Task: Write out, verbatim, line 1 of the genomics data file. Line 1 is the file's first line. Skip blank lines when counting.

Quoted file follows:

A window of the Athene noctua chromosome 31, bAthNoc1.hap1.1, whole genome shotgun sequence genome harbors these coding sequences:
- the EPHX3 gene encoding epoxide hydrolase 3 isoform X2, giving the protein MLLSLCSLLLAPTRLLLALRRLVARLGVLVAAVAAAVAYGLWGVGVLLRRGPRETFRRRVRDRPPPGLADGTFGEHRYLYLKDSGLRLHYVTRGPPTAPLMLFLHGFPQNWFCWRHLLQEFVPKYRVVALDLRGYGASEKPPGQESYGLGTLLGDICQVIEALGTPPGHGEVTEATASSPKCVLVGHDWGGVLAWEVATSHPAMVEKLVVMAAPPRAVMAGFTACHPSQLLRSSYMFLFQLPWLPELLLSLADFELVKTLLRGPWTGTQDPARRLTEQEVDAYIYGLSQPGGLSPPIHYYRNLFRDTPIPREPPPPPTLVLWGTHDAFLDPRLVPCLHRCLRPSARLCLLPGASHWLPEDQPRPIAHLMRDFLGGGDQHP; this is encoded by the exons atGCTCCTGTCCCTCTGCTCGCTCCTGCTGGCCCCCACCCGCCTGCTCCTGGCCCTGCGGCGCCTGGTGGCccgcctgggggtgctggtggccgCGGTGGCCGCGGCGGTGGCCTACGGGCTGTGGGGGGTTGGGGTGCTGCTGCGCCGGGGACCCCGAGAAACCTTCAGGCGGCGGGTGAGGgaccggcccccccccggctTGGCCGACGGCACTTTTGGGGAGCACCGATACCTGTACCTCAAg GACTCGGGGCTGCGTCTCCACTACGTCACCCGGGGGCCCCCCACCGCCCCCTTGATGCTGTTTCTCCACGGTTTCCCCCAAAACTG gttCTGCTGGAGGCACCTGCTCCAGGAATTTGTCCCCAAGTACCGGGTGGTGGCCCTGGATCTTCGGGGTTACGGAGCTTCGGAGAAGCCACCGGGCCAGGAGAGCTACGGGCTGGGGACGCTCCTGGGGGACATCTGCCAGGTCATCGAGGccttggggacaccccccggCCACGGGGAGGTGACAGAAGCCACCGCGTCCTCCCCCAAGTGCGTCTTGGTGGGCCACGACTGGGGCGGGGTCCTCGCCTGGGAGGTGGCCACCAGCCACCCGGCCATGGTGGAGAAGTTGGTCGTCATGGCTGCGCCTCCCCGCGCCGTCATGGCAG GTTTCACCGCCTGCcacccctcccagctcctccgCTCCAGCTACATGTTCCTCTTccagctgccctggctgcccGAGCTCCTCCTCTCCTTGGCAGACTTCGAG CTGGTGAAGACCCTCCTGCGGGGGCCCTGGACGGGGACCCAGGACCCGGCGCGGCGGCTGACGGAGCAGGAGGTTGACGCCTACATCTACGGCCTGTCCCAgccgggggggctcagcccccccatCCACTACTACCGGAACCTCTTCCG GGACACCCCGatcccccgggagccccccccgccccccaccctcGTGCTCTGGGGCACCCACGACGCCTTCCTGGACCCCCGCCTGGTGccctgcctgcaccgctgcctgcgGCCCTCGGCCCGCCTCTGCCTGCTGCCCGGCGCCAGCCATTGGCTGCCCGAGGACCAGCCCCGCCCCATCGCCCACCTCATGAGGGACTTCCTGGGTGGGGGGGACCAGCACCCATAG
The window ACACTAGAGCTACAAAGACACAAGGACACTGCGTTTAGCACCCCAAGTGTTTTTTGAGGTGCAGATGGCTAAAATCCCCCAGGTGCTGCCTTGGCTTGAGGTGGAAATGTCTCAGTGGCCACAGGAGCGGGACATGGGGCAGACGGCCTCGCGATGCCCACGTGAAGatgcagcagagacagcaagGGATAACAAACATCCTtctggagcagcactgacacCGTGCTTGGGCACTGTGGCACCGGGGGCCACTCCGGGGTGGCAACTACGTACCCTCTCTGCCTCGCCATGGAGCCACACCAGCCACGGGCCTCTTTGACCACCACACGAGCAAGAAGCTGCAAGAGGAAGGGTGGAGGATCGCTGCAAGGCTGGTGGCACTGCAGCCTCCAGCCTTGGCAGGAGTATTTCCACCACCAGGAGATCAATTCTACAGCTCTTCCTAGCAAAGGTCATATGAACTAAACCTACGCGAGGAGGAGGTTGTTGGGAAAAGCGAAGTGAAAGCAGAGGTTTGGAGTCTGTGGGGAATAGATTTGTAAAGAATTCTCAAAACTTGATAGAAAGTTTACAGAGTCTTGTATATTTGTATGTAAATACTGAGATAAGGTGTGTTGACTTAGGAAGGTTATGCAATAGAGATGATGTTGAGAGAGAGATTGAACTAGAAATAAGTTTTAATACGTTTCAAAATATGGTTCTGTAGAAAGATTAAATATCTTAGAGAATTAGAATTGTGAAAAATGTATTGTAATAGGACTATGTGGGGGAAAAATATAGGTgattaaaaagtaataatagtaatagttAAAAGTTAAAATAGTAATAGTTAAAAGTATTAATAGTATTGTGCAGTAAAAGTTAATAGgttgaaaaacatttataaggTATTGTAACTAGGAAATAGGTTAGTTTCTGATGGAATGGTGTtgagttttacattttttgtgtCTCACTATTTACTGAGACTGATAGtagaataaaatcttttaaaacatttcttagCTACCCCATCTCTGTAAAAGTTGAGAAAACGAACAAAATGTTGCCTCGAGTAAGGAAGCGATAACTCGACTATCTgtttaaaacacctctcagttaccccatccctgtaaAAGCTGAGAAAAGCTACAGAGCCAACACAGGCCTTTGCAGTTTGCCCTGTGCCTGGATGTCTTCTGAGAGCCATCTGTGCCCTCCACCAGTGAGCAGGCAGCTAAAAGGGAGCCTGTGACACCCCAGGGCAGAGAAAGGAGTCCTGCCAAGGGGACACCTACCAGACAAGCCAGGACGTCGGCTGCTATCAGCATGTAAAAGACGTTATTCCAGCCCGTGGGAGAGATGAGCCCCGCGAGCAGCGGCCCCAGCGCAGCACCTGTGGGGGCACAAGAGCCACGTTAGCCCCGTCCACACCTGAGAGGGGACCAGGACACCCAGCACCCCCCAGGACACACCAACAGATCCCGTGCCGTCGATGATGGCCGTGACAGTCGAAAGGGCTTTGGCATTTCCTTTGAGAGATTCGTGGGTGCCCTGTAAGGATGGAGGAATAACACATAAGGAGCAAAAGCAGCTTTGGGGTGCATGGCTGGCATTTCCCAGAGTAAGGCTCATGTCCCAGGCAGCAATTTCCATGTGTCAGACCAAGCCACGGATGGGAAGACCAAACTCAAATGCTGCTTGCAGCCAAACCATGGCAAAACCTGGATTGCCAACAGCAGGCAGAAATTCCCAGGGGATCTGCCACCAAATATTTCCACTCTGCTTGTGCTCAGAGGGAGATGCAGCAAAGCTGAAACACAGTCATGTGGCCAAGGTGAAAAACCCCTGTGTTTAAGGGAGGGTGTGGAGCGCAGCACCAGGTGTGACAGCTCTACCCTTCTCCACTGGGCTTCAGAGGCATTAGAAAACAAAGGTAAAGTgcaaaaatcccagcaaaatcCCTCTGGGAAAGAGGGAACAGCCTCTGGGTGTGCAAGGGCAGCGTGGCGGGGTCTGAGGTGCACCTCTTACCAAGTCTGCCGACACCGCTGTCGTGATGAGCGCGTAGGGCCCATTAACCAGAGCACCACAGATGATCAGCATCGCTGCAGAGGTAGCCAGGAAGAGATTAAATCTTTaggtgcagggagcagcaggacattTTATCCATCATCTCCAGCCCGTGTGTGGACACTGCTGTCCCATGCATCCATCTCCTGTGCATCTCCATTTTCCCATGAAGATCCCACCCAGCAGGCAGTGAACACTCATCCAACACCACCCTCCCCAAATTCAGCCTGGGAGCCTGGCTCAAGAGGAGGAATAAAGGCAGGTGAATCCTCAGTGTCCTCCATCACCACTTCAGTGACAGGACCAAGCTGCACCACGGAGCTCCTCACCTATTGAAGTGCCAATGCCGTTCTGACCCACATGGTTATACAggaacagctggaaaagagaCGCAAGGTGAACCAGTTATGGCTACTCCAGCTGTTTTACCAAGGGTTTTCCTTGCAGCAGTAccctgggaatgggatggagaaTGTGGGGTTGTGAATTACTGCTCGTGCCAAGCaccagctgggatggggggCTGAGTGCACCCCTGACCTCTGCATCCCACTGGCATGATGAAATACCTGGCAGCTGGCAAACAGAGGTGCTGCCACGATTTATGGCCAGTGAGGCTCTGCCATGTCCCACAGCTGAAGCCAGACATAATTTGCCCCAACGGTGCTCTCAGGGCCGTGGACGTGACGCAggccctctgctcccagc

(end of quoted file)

A window of the Athene noctua chromosome 31, bAthNoc1.hap1.1, whole genome shotgun sequence genome harbors these coding sequences: